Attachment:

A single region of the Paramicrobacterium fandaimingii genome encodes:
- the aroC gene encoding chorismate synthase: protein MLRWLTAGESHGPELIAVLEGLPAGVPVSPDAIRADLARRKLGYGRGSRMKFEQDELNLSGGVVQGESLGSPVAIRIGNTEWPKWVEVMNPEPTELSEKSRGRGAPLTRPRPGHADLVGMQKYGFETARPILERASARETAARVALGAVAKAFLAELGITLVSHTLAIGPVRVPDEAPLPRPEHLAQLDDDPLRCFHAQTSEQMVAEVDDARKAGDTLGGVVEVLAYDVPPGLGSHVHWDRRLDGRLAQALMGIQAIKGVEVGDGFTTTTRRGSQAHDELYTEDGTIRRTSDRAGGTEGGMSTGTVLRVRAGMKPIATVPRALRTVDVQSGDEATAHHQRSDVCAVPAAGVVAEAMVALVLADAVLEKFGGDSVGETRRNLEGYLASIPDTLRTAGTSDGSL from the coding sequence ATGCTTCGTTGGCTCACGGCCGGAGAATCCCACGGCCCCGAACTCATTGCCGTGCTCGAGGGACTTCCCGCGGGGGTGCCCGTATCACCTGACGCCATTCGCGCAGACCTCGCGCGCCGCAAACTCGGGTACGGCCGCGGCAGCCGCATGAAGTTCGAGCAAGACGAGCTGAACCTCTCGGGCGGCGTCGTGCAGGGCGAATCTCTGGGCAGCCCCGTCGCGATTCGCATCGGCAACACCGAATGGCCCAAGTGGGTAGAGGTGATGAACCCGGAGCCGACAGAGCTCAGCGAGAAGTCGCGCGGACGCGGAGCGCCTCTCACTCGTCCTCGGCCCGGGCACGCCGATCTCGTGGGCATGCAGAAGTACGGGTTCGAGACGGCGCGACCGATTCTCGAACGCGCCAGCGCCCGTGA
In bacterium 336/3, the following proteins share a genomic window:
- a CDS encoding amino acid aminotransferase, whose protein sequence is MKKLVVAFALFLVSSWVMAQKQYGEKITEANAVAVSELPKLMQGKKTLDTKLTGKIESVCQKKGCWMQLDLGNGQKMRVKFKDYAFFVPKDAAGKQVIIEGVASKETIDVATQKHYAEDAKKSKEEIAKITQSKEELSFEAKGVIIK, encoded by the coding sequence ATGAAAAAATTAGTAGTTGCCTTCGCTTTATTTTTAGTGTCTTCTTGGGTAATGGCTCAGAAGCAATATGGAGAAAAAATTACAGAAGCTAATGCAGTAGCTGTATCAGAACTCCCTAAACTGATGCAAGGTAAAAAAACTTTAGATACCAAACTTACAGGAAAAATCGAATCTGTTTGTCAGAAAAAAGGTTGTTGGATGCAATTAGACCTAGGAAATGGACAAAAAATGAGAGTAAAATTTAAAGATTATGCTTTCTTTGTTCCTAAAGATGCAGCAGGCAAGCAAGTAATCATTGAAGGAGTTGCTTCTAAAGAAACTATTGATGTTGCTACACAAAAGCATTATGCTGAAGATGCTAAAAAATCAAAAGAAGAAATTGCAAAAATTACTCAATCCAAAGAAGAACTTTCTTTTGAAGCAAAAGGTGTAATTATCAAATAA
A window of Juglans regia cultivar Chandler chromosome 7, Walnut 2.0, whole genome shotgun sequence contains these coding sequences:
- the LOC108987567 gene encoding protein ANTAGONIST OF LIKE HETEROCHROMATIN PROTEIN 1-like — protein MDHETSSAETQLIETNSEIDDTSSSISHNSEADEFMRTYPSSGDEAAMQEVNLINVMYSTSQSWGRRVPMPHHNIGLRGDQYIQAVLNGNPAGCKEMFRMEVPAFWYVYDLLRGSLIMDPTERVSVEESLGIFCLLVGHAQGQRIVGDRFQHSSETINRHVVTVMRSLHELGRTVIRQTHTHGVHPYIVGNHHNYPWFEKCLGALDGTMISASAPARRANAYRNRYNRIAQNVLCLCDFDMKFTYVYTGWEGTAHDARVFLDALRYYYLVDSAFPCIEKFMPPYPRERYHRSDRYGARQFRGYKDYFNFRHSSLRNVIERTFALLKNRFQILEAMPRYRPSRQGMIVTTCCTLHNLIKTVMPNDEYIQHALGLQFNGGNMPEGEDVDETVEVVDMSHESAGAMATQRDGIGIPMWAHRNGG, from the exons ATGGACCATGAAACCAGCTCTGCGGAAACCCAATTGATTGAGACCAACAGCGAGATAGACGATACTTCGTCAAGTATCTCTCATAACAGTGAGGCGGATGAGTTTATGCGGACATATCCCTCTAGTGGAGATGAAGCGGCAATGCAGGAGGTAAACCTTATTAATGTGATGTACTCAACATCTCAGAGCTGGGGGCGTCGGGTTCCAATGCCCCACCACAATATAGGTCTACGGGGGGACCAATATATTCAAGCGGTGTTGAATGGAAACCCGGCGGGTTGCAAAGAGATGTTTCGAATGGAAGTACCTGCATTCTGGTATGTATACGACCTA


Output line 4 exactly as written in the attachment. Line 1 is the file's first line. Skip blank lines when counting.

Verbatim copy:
- a CDS encoding amino acid aminotransferase, whose protein sequence is MKKLVVAFALFLVSSWVMAQKQYGEKITEANAVAVSELPKLMQGKKTLDTKLTGKIESVCQKKGCWMQLDLGNGQKMRVKFKDYAFFVPKDAAGKQVIIEGVASKETIDVATQKHYAEDAKKSKEEIAKITQSKEELSFEAKGVIIK, encoded by the coding sequence ATGAAAAAATTAGTAGTTGCCTTCGCTTTATTTTTAGTGTCTTCTTGGGTAATGGCTCAGAAGCAATATGGAGAAAAAATTACAGAAGCTAATGCAGTAGCTGTATCAGAACTCCCTAAACTGATGCAAGGTAAAAAAACTTTAGATACCAAACTTACAGGAAAAATCGAATCTGTTTGTCAGAAAAAAGGTTGTTGGATGCAATTAGACCTAGGAAATGGACAAAAAATGAGAGTAAAATTTAAAGATTATGCTTTCTTTGTTCCTAAAGATGCAGCAGGCAAGCAAGTAATCATTGAAGGAGTTGCTTCTAAAGAAACTATTGATGTTGCTACACAAAAGCATTATGCTGAAGATGCTAAAAAATCAAAAGAAGAAATTGCAAAAATTACTCAATCCAAAGAAGAACTTTCTTTTGAAGCAAAAGGTGTAATTATCAAATAA